Places: Angels in America

  • Last updated on December 10, 2021

First published: Part 1, Millennium Approaches, 1992; part 2, Perestroika, 1994

First produced: Part 1, Millennium Approaches, 1991; part 2, Perestroika, 1992

Type of work: Drama

Type of plot: Political

Time of work: Mid-1985 to 1990

Asterisk denotes entries on real places.

Places Discussed*New York City

*New Angels in AmericaYork City. This play uses many real locations in and around New York City, such as the East Village, the Lower East Side, the South Bronx, and Brooklyn Heights. However, the most important of these exterior settings is Bethesda Fountain in Central Park, a large fountain with a statue called the Bethesda Angel. It is a place around which New Yorkers like to relax, talk, and play music. This final setting of the play suggests that spiritual forces have aligned themselves to produce a new lease on life for him.

The other important New York venue is one that is interior, namely the hospital or sickrooms of two men suffering from AIDS. One room is that of Prior Walter, the other is Roy Cohn’s. Both rooms are often transformed, however, into spaces for hallucinations and visions, especially the appearance of an august, opalescent, winged angel who crashes into Prior’s room to declare him a prophet and charge him with a great mission.

Other worlds

Other worlds. These include an imaginary Antarctica, supernatural levels of reality, and various versions of the Afterworld, ranging from a bleak hell to a gathering place for worried angels heavily invested in the outcome of life on earth.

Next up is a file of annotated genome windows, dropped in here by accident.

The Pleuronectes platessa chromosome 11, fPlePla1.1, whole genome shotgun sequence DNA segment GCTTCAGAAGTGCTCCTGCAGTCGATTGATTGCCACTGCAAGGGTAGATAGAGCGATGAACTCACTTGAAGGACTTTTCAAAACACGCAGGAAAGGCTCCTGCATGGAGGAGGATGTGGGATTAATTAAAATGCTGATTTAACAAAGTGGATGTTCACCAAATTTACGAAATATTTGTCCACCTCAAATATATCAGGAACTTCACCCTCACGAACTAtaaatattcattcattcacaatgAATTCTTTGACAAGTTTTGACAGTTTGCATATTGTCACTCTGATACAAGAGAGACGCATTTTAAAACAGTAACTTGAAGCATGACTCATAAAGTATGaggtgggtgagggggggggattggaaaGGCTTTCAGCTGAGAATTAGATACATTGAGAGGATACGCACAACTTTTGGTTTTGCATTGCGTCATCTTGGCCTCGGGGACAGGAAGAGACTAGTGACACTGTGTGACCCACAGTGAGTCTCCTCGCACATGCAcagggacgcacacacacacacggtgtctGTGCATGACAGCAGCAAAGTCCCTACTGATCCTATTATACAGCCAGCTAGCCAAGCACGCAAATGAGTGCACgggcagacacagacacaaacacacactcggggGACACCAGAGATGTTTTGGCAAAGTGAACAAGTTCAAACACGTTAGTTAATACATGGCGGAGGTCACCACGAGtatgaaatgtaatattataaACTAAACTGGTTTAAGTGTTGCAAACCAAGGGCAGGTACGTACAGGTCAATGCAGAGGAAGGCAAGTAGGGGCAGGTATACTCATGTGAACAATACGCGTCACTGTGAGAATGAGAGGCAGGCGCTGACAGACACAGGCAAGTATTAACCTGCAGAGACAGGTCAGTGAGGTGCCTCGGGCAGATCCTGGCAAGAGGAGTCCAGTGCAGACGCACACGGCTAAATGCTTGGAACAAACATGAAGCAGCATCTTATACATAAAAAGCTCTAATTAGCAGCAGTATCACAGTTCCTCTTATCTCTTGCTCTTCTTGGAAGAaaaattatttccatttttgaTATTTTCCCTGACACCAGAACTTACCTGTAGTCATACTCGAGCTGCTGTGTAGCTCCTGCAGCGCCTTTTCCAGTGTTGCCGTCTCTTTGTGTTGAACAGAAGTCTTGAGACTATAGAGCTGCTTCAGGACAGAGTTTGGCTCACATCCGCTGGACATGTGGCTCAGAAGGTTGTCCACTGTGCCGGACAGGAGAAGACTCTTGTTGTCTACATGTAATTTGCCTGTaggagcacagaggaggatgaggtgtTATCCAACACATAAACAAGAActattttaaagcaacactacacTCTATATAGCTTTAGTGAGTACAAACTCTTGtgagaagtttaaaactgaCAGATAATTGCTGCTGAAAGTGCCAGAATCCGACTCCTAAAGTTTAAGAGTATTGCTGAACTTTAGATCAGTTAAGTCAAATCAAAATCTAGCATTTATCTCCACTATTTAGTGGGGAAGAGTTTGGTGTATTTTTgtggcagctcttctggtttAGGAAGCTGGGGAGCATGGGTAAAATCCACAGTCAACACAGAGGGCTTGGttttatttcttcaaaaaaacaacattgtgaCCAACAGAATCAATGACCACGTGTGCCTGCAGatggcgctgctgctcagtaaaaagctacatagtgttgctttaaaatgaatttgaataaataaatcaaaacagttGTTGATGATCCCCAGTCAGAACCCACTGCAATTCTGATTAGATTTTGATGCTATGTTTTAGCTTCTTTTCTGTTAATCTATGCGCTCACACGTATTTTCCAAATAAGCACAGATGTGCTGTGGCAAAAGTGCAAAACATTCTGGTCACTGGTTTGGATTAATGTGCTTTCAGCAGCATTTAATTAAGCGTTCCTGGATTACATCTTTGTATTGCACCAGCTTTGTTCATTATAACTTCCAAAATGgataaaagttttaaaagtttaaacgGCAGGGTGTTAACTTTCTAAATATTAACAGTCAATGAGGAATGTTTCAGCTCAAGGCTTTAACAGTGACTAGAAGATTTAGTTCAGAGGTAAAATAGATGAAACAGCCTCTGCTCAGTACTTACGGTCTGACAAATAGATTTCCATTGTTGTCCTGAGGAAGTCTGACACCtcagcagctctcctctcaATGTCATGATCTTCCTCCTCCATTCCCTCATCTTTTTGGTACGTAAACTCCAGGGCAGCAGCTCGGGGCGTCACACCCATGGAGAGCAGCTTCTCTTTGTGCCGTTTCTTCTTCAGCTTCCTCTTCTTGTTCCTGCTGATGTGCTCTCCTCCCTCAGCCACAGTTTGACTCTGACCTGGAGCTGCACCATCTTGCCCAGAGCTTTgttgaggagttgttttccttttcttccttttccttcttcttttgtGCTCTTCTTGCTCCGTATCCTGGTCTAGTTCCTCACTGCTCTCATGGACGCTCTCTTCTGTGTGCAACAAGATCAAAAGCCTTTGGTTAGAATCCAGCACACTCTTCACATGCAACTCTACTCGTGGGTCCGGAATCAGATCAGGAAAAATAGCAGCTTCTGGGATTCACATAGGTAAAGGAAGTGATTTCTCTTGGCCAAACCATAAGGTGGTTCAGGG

*Salt Lake City

*Salt Lake City. Capital of Utah and headquarters of the Mormon church, this venue and the characters in the play who come from there suggest a mainstream midwestern conservative perspective.

Suggested ReadingsBrustein, Robert. “On Theater: Angels in America.” The New Republic, May 24, 1993, 29. One of America’s finest theater critics provides an excellent overview of the play.Clum, John. Acting Gay: Male Homosexuality in Modern Drama. New York: Columbia University Press, 1994.Felman, Jyl Lynn. “Lost Jewish (Male) Souls: A Midrash on Angels in America.” Tikkun 10, no. 3 (May, 1995): 27-30.Kushner, Tony. “Playwright of Pain and Hope.” Interview by Bob Blanchard. Progressive 58, no. 10 (October, 1994). Tony Kushner talks about Angels in America.Olson, Walter. “Winged Defeat.” The National Review, January 24, 1994, 71-73. A revealing discussion of how Tony Kushner tries to combine Marxism, mysticism, and transgression in his work.Posnock, R. “Roy Cohn in America.” Raritan 13, no. 3 (Winter, 1994): 64-77. A study of how Tony Kushner uses the real history of Roy Cohn.Savran, David. “Ambivalence, Utopia, and a Queer Sort of Materialism: How Angels in America Reconstructs the Nation.” Theater Journal 47 (1995): 207-227.Tucker, Scott. “A Storm Blowing from Paradise.” The Humanist 53, no. 6 (November/December, 1993): 32-35. A provocative examination of Tony Kushner as gay militant and as a writer whose vision includes the mainstream.
Categories: Places